Expanding the space will allow the studio to further meet its mandate and grow its influence in the city. There is a definite benefit to being able to work with, support and seek advice from other makers. The studio wants to continue to cater to individuals who are just starting creative endeavours.

“I think what we hope to be is that next step for people that are transitioning into either work in a creative field or into their own business….  [T]hey had everything at their fingertips while they were at school and then when they go to leave it's like ‘okay and now I'm doing this from home, how do I do that?’ So we definitely want to solidify that a little bit,” said Ubl.

Steel City Studio occupies a unique niche in Hamilton by bridging the gap between the maker and start-up cultures. By expanding its space, the studio has more room for Hamilton’s small creative businesses to grow in.


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Photo C/O @BethanyAllenEBR

By: William Li

On Feb. 11, Uighur activist Rukiye Turdush’s presentation at McMaster University about China’s mass internment of Muslims was disrupted by student protestors.

Controversially, these students had rallied not only to protest the event, but to coordinate with the Chinese Embassy.

The Washington Post reports that this coordination went beyond ordinary consular services: in addition to sending photos, the students say they were requested to search the talk for any university officials or Chinese nationals.

This is alarming, as it represents an attempt to harass and intimidate Turdush into silence. It is also disturbing because the Chinese government has no business collecting information about political events on campus.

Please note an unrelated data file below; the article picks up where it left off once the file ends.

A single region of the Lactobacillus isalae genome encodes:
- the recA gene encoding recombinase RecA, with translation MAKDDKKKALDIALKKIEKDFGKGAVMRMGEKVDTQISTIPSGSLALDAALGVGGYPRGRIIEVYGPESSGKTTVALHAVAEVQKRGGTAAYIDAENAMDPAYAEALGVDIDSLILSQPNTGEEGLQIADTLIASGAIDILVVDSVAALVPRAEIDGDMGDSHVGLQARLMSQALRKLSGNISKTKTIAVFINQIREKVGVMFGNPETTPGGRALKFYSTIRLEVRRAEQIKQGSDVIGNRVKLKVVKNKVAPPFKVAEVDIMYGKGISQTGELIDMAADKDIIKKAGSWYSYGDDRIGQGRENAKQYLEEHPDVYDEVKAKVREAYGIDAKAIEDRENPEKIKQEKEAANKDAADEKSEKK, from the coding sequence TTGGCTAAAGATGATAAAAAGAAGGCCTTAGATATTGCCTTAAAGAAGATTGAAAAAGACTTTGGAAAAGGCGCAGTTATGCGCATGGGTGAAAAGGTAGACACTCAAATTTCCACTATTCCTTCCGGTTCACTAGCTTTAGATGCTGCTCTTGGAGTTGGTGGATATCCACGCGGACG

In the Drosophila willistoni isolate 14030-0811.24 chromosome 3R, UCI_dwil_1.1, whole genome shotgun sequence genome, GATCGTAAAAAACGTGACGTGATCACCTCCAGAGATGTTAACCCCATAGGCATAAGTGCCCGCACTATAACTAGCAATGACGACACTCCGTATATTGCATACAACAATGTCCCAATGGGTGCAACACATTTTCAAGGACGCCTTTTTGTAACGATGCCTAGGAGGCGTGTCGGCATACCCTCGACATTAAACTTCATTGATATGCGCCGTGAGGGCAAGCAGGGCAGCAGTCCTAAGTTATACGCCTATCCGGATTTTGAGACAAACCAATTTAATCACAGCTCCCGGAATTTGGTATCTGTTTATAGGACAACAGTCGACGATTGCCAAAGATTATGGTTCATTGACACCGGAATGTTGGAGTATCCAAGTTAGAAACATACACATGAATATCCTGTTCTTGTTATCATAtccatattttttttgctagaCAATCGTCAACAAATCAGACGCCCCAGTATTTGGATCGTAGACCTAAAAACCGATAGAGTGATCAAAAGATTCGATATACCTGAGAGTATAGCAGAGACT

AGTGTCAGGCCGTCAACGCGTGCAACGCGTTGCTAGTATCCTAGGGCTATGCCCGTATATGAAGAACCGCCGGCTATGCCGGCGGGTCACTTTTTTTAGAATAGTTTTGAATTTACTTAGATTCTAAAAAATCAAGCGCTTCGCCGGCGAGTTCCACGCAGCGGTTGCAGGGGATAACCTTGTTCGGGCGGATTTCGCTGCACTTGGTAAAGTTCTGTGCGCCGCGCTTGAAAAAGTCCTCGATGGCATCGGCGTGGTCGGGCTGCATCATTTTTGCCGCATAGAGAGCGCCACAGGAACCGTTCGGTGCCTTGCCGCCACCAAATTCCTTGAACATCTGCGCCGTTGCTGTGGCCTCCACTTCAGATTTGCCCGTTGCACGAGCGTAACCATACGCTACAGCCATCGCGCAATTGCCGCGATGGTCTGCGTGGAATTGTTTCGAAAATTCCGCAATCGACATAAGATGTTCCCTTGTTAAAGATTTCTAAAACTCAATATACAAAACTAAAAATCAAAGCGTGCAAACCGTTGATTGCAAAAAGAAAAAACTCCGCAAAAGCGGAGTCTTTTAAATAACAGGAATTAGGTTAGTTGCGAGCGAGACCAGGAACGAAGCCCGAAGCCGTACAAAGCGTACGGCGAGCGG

It is important to remember that the Chinese Communist Party currently runs an authoritarian government with absolute control of China, including its foreign embassies. The regime also has a long history of violently crushing dissent.

Most notably, at the 1989 Tiananmen Square protests, thousands of students were massacred with tanks and machine guns. Lawyers, activists and even Nobel laureates are regularly imprisoned for criticizing the Communist Party. Today, China also uses internet censorship and a social credit system to neuter any challenge to Party rule.

The incident with Turdush shows that similar political repression is not something distant and foreign; it is something that happened on campus and continues to happen.

One of the most overlooked victims here are the Chinese international students. This is especially true if photos are being sent to the Chinese Embassy. This essentially creates a system of fear in which students surveil each other, reporting to officials any deviance from the Communist Party line.
For international students seeking a liberal education in Canada, where our academic freedom would let them develop skills in independent-thinking that may be frowned upon in China, these hopes are dashed.

Instead, they are kept on a tight leash. Any deviance from Party-approved behaviour risks a report to the embassy, and resulting repercussions back home such as endangering family members or losing job and business opportunities.

Despite being on Canadian soil, these students will never get to fully experience basic freedoms that Canadian citizens take for granted. If Chinese students cannot speak freely, or even attend a political event, without risking state punishment, then this prevents any real discussion about Turdush’s presentation or any issues affecting them.